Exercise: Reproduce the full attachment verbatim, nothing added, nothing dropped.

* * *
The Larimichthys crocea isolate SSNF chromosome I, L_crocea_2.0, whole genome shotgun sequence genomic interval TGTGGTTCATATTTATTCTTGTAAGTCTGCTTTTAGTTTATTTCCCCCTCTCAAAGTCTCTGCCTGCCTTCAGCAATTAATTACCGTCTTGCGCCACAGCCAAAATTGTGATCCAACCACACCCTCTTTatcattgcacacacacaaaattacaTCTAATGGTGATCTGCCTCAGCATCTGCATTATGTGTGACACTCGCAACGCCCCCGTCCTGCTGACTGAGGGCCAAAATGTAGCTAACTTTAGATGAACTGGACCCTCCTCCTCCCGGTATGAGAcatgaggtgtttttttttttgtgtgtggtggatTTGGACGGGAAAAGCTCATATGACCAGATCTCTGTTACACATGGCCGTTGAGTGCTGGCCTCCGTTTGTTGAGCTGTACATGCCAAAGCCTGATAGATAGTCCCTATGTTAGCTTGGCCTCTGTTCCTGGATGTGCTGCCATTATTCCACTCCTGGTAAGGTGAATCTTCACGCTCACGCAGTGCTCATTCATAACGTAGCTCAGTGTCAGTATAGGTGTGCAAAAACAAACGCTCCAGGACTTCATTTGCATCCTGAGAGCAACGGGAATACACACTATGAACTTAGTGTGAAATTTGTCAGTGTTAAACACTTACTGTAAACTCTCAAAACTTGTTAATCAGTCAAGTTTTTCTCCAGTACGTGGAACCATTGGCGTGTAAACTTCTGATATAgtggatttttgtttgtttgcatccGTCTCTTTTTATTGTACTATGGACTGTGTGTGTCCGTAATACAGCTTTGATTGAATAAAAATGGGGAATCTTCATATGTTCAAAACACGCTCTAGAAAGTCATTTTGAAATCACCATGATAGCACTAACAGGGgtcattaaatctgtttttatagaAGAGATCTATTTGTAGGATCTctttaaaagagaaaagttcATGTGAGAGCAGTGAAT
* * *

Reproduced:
The Larimichthys crocea isolate SSNF chromosome I, L_crocea_2.0, whole genome shotgun sequence genomic interval TGTGGTTCATATTTATTCTTGTAAGTCTGCTTTTAGTTTATTTCCCCCTCTCAAAGTCTCTGCCTGCCTTCAGCAATTAATTACCGTCTTGCGCCACAGCCAAAATTGTGATCCAACCACACCCTCTTTatcattgcacacacacaaaattacaTCTAATGGTGATCTGCCTCAGCATCTGCATTATGTGTGACACTCGCAACGCCCCCGTCCTGCTGACTGAGGGCCAAAATGTAGCTAACTTTAGATGAACTGGACCCTCCTCCTCCCGGTATGAGAcatgaggtgtttttttttttgtgtgtggtggatTTGGACGGGAAAAGCTCATATGACCAGATCTCTGTTACACATGGCCGTTGAGTGCTGGCCTCCGTTTGTTGAGCTGTACATGCCAAAGCCTGATAGATAGTCCCTATGTTAGCTTGGCCTCTGTTCCTGGATGTGCTGCCATTATTCCACTCCTGGTAAGGTGAATCTTCACGCTCACGCAGTGCTCATTCATAACGTAGCTCAGTGTCAGTATAGGTGTGCAAAAACAAACGCTCCAGGACTTCATTTGCATCCTGAGAGCAACGGGAATACACACTATGAACTTAGTGTGAAATTTGTCAGTGTTAAACACTTACTGTAAACTCTCAAAACTTGTTAATCAGTCAAGTTTTTCTCCAGTACGTGGAACCATTGGCGTGTAAACTTCTGATATAgtggatttttgtttgtttgcatccGTCTCTTTTTATTGTACTATGGACTGTGTGTGTCCGTAATACAGCTTTGATTGAATAAAAATGGGGAATCTTCATATGTTCAAAACACGCTCTAGAAAGTCATTTTGAAATCACCATGATAGCACTAACAGGGgtcattaaatctgtttttatagaAGAGATCTATTTGTAGGATCTctttaaaagagaaaagttcATGTGAGAGCAGTGAAT